Q. And the mechanism itself that you describe, is that mechanism itself that is postulated, does that mechanism produce a goal or a purpose?
A. I'm not quite sure I understand your question.
Q. Natural selection, random mutation.
A. Are you interested in my own opinion or the opinion of the majority of scientists?
Q. Yes. Well, an opinion of the majority of science.
A. Then, no, certainly. Because the claim is that there is no such thing as purpose. The very concept of purpose, value, meaning, all these concepts are simply illusions.
Q. And-- okay. I think you-- I believe you-- my question is-- for you is what is it that caused you to change your mind about the Darwin story?
A. Well, there are a couple of things. First of all, as I mentioned, it just seemed to be inconsistent. On the one hand, the essence of human life is purpose and meaning and value. And yet, the supposed scientific explanation for how we got here doesn't recognize any of these categories, so that in itself is a problem. But beyond that, it seems to me that the theory of natural selection simply presupposes the function and coordination of organisms at many points so that as an explanatory structure it was incoherent. You can't at the same time say there isn't such a thing as purpose and then presuppose purpose throughout.
Q. You have, I believe, written testimony, prepared remarks?
Q. Did you bring extra copies with you?
A. I have them. Unfortunately, they're in the trunk of someone's car. I don't have them with me, but I can get them.
MR. CALVERT: We will provide those to the committee.
Q. (BY MR. CALVERT) Could you go into a bit more detail about why you doubt the Darwinian method?
A. Well, in the prepared remarks I made a couple of basic points. First of all, I want to draw the simple distinction which frequently gets overlooked between the fact of whether or not evolution has occurred on the one hand and our theory, our explanation of how that's happened on the other hand. I believe in evolution. I believe that we are here due to a process of common descent. What I'm questioning is whether the theory of natural selection as it's usually presented is a convincing and complete explanation of that. And the reason that I tend to doubt that it is, is because it seems to me if you examine the structure very carefully, you see that it's actually presupposing a function and coordination as it's alleged to have explained at many points. The basic problem is all selection can do is winnow. It can't produce anything. So the question is where does the coordination come from in the first place? An organism has to already exist, has to already be successful, has to already be a viable organism before it can be selected. So you're back to the question of the origin of coordination.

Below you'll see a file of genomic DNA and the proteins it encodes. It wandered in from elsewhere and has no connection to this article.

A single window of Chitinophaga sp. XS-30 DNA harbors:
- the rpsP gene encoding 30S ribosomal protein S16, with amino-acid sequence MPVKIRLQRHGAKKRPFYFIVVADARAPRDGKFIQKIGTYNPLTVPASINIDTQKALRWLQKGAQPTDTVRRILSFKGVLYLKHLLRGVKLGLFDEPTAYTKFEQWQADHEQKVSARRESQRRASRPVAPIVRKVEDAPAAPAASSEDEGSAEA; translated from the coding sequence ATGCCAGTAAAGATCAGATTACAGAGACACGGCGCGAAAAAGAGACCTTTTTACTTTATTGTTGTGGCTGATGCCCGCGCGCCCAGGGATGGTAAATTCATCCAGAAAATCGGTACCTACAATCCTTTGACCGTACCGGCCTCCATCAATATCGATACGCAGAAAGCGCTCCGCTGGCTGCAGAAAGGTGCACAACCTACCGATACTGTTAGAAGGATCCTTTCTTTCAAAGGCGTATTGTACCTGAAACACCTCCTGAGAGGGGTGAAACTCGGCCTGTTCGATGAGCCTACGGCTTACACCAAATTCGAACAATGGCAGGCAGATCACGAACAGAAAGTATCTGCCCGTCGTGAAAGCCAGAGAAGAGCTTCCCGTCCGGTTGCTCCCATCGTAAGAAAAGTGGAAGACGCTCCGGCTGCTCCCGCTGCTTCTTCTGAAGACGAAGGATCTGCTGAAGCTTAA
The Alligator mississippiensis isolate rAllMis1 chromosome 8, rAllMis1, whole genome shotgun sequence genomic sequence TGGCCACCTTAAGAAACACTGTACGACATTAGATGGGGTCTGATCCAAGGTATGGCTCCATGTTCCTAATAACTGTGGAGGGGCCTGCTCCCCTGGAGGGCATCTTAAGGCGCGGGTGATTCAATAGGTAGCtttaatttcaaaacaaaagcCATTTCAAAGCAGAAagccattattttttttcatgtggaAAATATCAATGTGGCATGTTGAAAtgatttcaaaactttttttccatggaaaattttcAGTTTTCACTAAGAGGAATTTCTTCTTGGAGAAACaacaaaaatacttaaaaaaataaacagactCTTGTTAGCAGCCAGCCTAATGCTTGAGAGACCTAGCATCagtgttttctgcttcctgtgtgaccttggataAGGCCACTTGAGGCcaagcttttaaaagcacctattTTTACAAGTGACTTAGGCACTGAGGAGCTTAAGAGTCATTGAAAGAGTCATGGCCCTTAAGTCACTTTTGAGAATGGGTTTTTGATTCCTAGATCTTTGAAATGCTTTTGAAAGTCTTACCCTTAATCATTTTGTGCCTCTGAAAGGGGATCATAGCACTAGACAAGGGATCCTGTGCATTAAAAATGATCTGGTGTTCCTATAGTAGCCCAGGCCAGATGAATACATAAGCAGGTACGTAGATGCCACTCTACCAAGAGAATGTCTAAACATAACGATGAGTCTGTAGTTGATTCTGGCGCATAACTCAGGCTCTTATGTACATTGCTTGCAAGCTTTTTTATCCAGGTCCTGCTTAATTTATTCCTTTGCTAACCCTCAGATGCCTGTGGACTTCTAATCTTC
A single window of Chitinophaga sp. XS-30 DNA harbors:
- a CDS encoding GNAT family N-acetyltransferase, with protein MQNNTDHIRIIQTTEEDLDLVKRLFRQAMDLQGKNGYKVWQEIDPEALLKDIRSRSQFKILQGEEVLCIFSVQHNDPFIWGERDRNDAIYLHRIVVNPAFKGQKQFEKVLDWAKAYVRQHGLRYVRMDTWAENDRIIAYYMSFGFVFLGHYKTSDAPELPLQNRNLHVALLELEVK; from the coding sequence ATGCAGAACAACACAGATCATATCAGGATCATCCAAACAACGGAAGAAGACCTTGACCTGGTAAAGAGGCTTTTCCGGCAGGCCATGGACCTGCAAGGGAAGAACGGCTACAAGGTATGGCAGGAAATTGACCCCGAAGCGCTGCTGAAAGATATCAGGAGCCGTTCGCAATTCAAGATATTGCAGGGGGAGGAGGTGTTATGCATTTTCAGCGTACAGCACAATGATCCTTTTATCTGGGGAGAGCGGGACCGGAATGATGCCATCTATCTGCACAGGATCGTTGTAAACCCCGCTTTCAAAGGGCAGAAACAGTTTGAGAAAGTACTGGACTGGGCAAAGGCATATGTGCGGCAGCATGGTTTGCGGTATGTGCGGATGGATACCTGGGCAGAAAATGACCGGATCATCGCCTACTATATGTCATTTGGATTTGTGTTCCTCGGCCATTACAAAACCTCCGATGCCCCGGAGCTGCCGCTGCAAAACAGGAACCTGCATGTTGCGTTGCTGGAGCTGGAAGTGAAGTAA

Q. So you think chemical evolution is a problem for--
A. That's a separate issue. I haven't studied that as deeply. It's a big problem. I agree with the previous presenter's remarks that we basically have no idea at the present how it happened. I, as a naturalist, believe that there will be an answer found, but that's a kind of faith that I have. I can't give you--
Q. That is a matter of faith?
A. Yes, naturalistic faith.
Q. I take it that-- from your article that you don't particularly embrace the idea of intelligent design?